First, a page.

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See also: Manifold


Alternative forms[edit]


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Etymology 1[edit]

From Middle English manifold, from Old English maniġfeald (manifold, various, varied, complicated, numerous, abundant, plural), from Proto-Germanic *managafalþaz, equivalent to many +‎ -fold. Cognate with Middle High German manecvalt (manifold), Icelandic margfaldr (multiple). Compare also German mannigfaltig (various), Dutch menigvoudig (various), Danish mangefold (multiple), Swedish mångfald (diversity).


manifold (comparative more manifold, superlative most manifold)

  1. Various in kind or quality; diverse.
    The manifold meanings of the simple English word set are infamous among dictionary makers.
  2. Many in number, numerous; multiple, multiplied.
  3. Complicated.
  4. Exhibited at diverse times or in various ways.
Derived terms[edit]


manifold (comparative more manifold, superlative most manifold)

  1. Many times; repeatedly.
    • 1590, Edmund Spenser, The Faerie Queene, book 1, canto 12:
      when his daughter deare he does behold, / Her dearely doth imbrace, and kisseth manifold.


manifold (plural manifolds)

  1. (historical) A copy made by the manifold writing process.
  2. (mechanics) A pipe fitting or similar device that connects multiple inputs or outputs.
  3. (US, dialectal, chiefly in the plural) The third stomach of a ruminant animal, an omasum.
    • 1830, Anson, Somerset Co. Me.[1], retrieved 12 June 2007:
      My conjecture being right he will find the third stomach, or manifolds, the seat of difficulty.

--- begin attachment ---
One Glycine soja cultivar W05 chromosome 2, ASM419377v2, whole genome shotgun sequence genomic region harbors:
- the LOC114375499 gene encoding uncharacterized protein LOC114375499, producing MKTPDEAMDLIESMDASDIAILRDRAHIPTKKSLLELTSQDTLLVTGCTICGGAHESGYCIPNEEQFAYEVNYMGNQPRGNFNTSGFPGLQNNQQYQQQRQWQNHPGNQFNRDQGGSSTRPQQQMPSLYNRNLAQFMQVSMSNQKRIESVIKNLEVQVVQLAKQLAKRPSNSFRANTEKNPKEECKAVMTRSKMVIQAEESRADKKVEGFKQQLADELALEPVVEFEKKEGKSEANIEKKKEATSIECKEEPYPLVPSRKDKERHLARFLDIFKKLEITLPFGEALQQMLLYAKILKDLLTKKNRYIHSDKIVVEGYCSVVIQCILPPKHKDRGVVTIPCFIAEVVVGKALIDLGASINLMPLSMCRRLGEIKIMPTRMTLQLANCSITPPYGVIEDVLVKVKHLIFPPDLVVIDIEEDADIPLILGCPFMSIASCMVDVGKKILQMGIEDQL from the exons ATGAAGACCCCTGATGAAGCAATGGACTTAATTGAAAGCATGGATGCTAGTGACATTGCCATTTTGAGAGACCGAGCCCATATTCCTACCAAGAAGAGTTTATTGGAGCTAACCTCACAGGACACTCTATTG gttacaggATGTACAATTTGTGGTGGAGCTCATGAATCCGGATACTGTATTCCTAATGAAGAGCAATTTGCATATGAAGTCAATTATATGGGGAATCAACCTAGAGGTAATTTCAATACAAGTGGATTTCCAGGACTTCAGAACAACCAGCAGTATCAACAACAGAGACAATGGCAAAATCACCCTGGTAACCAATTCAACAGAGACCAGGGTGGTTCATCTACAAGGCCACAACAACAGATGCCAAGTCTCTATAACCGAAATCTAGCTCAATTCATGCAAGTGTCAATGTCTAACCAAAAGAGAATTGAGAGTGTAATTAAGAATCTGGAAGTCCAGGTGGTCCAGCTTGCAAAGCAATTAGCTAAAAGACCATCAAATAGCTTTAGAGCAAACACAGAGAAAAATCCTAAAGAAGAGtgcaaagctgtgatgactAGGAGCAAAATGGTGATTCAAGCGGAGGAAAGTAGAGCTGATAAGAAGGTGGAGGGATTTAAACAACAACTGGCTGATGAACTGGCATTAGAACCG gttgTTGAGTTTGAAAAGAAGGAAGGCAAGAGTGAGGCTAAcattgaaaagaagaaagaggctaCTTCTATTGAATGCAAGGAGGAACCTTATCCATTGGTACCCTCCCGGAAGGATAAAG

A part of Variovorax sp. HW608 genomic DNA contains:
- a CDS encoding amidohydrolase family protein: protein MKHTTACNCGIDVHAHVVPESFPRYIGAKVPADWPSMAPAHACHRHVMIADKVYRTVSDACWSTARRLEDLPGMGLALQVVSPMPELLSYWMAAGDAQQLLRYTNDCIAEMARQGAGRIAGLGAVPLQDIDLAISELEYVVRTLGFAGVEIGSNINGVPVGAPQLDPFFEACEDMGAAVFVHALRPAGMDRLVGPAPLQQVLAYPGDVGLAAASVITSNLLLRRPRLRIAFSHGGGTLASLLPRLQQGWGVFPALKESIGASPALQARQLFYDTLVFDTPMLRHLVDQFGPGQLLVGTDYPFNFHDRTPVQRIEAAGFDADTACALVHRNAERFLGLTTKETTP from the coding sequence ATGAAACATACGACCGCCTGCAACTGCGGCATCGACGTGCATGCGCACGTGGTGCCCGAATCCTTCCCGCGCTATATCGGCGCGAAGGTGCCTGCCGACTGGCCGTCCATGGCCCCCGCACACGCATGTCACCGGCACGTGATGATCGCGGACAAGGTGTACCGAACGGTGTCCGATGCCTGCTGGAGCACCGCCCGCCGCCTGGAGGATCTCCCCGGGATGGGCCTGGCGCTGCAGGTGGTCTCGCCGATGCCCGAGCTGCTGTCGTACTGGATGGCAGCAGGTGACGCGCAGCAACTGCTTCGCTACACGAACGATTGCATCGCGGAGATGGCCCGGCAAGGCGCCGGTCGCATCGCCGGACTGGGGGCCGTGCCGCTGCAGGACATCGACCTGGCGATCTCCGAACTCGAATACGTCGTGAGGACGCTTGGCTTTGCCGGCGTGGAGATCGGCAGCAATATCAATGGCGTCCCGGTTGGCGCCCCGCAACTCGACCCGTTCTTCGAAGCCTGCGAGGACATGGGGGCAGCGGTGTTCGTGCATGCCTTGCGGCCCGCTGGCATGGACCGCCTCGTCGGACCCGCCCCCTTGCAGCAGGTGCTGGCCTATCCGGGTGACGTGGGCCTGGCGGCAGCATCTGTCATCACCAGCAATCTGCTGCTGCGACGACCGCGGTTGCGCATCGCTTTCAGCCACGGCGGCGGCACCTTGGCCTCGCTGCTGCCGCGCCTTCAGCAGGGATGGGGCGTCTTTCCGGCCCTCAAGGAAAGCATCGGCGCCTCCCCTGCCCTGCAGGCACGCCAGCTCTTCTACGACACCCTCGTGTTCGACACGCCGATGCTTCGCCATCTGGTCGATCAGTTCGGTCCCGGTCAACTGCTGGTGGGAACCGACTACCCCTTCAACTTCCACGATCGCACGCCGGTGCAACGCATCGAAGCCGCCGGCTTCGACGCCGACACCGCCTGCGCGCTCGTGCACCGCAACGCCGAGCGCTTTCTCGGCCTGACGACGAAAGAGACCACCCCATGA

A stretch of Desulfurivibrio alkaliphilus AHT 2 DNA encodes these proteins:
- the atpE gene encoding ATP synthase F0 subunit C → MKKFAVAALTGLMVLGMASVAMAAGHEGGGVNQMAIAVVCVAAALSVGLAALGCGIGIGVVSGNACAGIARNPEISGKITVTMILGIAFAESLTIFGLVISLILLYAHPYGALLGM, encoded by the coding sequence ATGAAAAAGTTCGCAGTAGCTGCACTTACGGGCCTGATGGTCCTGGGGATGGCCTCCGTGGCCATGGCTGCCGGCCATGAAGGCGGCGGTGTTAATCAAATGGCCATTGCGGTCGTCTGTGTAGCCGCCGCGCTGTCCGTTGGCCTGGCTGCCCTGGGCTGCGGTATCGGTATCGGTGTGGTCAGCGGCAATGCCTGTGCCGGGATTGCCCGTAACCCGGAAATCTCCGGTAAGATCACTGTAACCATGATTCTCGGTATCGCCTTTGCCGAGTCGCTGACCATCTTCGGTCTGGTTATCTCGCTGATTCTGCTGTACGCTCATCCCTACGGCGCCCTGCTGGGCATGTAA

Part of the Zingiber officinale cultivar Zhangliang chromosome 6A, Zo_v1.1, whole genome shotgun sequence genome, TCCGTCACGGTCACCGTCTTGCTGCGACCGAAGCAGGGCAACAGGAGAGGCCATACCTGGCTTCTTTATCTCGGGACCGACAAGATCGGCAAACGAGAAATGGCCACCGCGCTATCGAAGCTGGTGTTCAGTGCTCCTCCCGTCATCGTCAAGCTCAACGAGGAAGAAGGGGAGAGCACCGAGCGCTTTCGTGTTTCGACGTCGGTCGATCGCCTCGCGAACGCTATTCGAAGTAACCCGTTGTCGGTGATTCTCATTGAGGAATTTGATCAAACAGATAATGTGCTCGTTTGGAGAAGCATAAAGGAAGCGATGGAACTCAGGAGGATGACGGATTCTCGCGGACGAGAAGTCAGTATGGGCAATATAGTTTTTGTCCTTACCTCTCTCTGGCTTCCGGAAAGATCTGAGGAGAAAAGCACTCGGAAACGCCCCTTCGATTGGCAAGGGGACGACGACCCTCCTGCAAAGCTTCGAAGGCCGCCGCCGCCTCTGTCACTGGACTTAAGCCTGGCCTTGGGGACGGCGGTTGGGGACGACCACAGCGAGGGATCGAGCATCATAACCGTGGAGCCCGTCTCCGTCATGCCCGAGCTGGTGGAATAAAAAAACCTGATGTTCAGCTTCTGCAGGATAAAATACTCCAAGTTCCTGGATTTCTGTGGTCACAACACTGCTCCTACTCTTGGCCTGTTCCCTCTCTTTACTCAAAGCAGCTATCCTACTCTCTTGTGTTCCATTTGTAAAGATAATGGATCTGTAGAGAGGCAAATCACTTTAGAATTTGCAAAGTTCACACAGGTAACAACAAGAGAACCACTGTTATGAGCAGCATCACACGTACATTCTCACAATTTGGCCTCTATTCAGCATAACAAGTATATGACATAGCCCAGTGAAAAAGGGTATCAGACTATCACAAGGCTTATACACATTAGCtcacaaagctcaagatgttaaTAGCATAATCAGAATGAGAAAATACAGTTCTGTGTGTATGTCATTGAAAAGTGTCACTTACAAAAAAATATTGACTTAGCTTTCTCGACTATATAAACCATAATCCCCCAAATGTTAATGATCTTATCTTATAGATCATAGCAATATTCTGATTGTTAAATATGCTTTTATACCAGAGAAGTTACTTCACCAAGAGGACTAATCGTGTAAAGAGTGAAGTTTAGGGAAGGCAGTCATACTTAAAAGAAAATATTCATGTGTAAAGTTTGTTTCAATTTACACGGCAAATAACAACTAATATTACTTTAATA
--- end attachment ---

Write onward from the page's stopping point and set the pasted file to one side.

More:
4. (mathematics) A topological space that looks locally like the "ordinary" Euclidean space and is Hausdorff.
  5. (computer graphics) A polygon mesh representing the continuous, closed surface of a solid object
Usage notes[edit]
  • In mathematics, a manifold of some number of dimensions n is termed an n-manifold (e.g. 3-manifold).
(mathematics) generic families of manifolds
(mathematics) manifolds definable by a particular choice of atlas
(mathematics) manifolds Manifolds with additional structure
(mathematics) infinite-dimensional manifolds
(mathematics) other manifolds
Derived terms[edit]

Etymology 2[edit]

From Middle English manifolden, from Old English maniġfealdan (to multiply, abound, increase, extend, reward), equivalent to many +‎ -fold. Cognate with Middle High German manecvalten, Icelandic margfalda (to multiply), Swedish mångfaldiga (to manifold, reproduce).


manifold (third-person singular simple present manifolds, present participle manifolding, simple past and past participle manifolded)

  1. (transitive) To make manifold; multiply.
  2. (transitive, printing) To multiply or reproduce impressions of by a single operation.



manifold m (plural manifolds)

  1. (historical) manifold

Further reading[edit]